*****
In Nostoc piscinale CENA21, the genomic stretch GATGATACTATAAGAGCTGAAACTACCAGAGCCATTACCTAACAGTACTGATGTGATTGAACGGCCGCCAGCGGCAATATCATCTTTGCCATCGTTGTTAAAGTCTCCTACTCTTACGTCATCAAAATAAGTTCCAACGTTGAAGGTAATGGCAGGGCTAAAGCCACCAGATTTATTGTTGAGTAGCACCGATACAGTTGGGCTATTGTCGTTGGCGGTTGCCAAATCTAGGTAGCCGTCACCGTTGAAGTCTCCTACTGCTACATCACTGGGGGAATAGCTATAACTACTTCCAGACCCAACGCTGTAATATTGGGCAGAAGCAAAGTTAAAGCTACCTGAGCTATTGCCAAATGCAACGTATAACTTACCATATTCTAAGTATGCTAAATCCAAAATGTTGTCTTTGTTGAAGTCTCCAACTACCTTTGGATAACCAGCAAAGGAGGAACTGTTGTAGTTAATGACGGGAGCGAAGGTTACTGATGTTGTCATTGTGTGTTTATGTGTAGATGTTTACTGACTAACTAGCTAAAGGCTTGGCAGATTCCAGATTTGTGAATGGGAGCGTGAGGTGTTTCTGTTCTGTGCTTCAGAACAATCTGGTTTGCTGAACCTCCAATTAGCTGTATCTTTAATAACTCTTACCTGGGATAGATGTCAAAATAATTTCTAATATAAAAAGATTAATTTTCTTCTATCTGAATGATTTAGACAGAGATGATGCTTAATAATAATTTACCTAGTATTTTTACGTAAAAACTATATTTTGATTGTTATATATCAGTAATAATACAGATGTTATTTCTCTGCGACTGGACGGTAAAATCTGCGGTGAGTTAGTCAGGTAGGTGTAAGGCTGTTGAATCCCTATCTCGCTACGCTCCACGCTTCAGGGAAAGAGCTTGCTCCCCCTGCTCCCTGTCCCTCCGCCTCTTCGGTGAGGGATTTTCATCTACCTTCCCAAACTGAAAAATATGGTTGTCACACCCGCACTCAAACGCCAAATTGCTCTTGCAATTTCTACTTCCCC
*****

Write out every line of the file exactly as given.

In Nostoc piscinale CENA21, the genomic stretch GATGATACTATAAGAGCTGAAACTACCAGAGCCATTACCTAACAGTACTGATGTGATTGAACGGCCGCCAGCGGCAATATCATCTTTGCCATCGTTGTTAAAGTCTCCTACTCTTACGTCATCAAAATAAGTTCCAACGTTGAAGGTAATGGCAGGGCTAAAGCCACCAGATTTATTGTTGAGTAGCACCGATACAGTTGGGCTATTGTCGTTGGCGGTTGCCAAATCTAGGTAGCCGTCACCGTTGAAGTCTCCTACTGCTACATCACTGGGGGAATAGCTATAACTACTTCCAGACCCAACGCTGTAATATTGGGCAGAAGCAAAGTTAAAGCTACCTGAGCTATTGCCAAATGCAACGTATAACTTACCATATTCTAAGTATGCTAAATCCAAAATGTTGTCTTTGTTGAAGTCTCCAACTACCTTTGGATAACCAGCAAAGGAGGAACTGTTGTAGTTAATGACGGGAGCGAAGGTTACTGATGTTGTCATTGTGTGTTTATGTGTAGATGTTTACTGACTAACTAGCTAAAGGCTTGGCAGATTCCAGATTTGTGAATGGGAGCGTGAGGTGTTTCTGTTCTGTGCTTCAGAACAATCTGGTTTGCTGAACCTCCAATTAGCTGTATCTTTAATAACTCTTACCTGGGATAGATGTCAAAATAATTTCTAATATAAAAAGATTAATTTTCTTCTATCTGAATGATTTAGACAGAGATGATGCTTAATAATAATTTACCTAGTATTTTTACGTAAAAACTATATTTTGATTGTTATATATCAGTAATAATACAGATGTTATTTCTCTGCGACTGGACGGTAAAATCTGCGGTGAGTTAGTCAGGTAGGTGTAAGGCTGTTGAATCCCTATCTCGCTACGCTCCACGCTTCAGGGAAAGAGCTTGCTCCCCCTGCTCCCTGTCCCTCCGCCTCTTCGGTGAGGGATTTTCATCTACCTTCCCAAACTGAAAAATATGGTTGTCACACCCGCACTCAAACGCCAAATTGCTCTTGCAATTTCTACTTCCCC